Health Dept. preps for H1N1 vaccines
By Phyllis Moore
Published in News on October 11, 2009 2:00 AM
Health officials are bracing for the arrival of the first batch of H1N1 vaccines, with plans to distribute initial doses to those most at risk.
On the heels of the announcement that Wake County had received 3,500 doses of H1N1 nasal spray, Wayne County Health Department is anticipating its own portion, Health Director James Roosen said Friday.
"Right now it's going to come trickling in," he said. "We expect a couple hundred doses and our job is going to be identifying the high risk people in our community that need it."
At the outset, the "high risk folks" targeted will include pregnant women and children between the ages of 2 and 24, said Roosen, noting, "The quicker we get it into people, the better."
With two different strains of flu virus to deal with this year, the Health Department has worked feverishly to keep up, Roosen said.
"We have got the seasonal flu vaccine and we're giving that at the Health Department right now by appointment only," he said. "We have got, I think, about 1,000 seasonal flu vaccines and that's injectable."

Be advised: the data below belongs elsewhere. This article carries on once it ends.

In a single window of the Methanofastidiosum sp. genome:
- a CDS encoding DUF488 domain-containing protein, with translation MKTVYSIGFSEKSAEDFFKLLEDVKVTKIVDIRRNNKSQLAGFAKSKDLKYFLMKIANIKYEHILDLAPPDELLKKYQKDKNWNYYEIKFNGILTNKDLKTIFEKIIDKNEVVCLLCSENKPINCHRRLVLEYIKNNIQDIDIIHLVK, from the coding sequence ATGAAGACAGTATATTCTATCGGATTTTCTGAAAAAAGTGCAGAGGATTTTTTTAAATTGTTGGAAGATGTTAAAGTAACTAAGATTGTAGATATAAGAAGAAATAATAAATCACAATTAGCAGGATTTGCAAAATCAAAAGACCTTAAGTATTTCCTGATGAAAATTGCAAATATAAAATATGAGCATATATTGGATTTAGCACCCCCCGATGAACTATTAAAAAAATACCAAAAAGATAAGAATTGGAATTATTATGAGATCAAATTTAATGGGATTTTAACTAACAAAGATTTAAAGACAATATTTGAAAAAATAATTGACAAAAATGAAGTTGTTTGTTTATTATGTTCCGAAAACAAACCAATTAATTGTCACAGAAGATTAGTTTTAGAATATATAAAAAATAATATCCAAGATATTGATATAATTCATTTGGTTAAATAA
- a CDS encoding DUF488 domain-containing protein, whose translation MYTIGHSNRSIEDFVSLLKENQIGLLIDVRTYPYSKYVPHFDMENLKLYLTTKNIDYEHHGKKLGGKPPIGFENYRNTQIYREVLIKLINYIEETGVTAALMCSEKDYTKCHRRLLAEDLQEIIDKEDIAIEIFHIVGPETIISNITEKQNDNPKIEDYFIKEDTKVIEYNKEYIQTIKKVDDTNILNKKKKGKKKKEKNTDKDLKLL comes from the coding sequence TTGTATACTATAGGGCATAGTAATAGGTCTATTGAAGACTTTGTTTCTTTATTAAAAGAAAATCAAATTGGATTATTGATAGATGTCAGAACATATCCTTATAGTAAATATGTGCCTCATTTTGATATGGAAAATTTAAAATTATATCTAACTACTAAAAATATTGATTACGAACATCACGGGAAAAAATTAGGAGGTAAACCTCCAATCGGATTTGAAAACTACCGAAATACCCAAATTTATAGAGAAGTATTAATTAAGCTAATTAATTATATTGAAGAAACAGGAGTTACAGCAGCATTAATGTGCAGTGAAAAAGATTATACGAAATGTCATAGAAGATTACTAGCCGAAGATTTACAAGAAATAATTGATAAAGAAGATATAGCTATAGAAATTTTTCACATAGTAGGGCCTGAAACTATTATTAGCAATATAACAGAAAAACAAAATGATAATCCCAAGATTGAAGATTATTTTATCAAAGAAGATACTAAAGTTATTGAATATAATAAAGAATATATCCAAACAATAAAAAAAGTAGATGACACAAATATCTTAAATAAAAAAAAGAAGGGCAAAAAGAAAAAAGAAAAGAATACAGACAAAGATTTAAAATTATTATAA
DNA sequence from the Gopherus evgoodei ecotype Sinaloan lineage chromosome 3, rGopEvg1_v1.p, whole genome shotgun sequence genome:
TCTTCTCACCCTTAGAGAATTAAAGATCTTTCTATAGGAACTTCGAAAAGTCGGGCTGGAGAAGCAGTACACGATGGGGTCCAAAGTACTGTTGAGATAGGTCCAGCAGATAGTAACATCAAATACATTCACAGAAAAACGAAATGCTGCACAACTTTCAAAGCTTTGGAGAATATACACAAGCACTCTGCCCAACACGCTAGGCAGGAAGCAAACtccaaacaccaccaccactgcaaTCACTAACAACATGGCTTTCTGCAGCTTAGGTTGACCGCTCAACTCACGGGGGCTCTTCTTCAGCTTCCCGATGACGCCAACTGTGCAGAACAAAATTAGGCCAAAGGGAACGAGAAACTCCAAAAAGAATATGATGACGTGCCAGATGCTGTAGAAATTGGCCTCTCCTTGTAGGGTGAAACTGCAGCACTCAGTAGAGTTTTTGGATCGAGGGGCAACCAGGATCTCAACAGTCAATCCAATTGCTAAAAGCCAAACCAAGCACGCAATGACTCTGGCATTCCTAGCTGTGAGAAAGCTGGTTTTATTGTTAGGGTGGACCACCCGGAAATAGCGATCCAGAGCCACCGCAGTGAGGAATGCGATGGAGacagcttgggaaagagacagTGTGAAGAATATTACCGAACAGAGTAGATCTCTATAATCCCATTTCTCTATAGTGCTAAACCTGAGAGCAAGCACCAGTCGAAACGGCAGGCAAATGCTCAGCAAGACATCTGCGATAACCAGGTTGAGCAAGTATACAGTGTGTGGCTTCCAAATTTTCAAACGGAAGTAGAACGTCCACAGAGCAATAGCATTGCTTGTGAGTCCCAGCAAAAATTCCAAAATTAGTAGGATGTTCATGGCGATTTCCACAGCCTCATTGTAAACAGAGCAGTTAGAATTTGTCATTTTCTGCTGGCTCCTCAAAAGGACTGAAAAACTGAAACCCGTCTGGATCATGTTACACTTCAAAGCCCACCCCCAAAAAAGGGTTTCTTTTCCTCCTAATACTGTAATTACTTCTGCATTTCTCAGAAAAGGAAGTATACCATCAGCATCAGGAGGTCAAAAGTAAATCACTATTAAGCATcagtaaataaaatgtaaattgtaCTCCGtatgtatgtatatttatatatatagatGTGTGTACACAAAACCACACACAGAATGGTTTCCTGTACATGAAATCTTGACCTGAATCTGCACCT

The first shipment of H1N1 vaccines will be the nasal spray. The quantity, though, is still uncertain, as is a projected date when the shot version will be received.
"Right now we're just looking at the flu mist, for those between 2 years old and 49 who qualify," Roosen explained. "Eventually, we'd like to vaccinate everyone who wants it."
Once received, the H1N1 vaccine will be offered free of charge, Roosen said. The seasonal flu vaccine, meanwhile, is $25 through the Health Department, which then bills Medicare and Medicaid.
As soon as the coveted vaccines arrive, the health director said there are about 20 local physicians offices in line to receive them.
"All I can speak for is the Health Department, but the plan is (that) pediatricians, O.B. physicians and Health Departments will be getting the vaccines first," he said. "Once production increases, all physicians will be getting them."
A flu clinic is being planned for the public, with a target date of Oct. 23 being mentioned, Roosen said. Ideally, he said he would anticipate between 400 and 500 vaccinations being given out.
In the meantime, he suggested the public take advantage of the seasonal flu vaccine, noting that there has not been any problem found in receiving both the regular vaccine and the H1N1 vaccine.
"You can get both at the same time if it's an injection but if you take the mist, it has to be 30 days apart," he said. "The only thing we're trying to do right now is reach as many people as possible to make sure they're vaccinated against seasonal flu and H1N1.
"We're talking to all our community partners and trying to do to the best we can."
The News-Argus also contacted Goldsboro Pediatrics, where a spokesperson said no doses of the H1N1 vaccine have been received yet.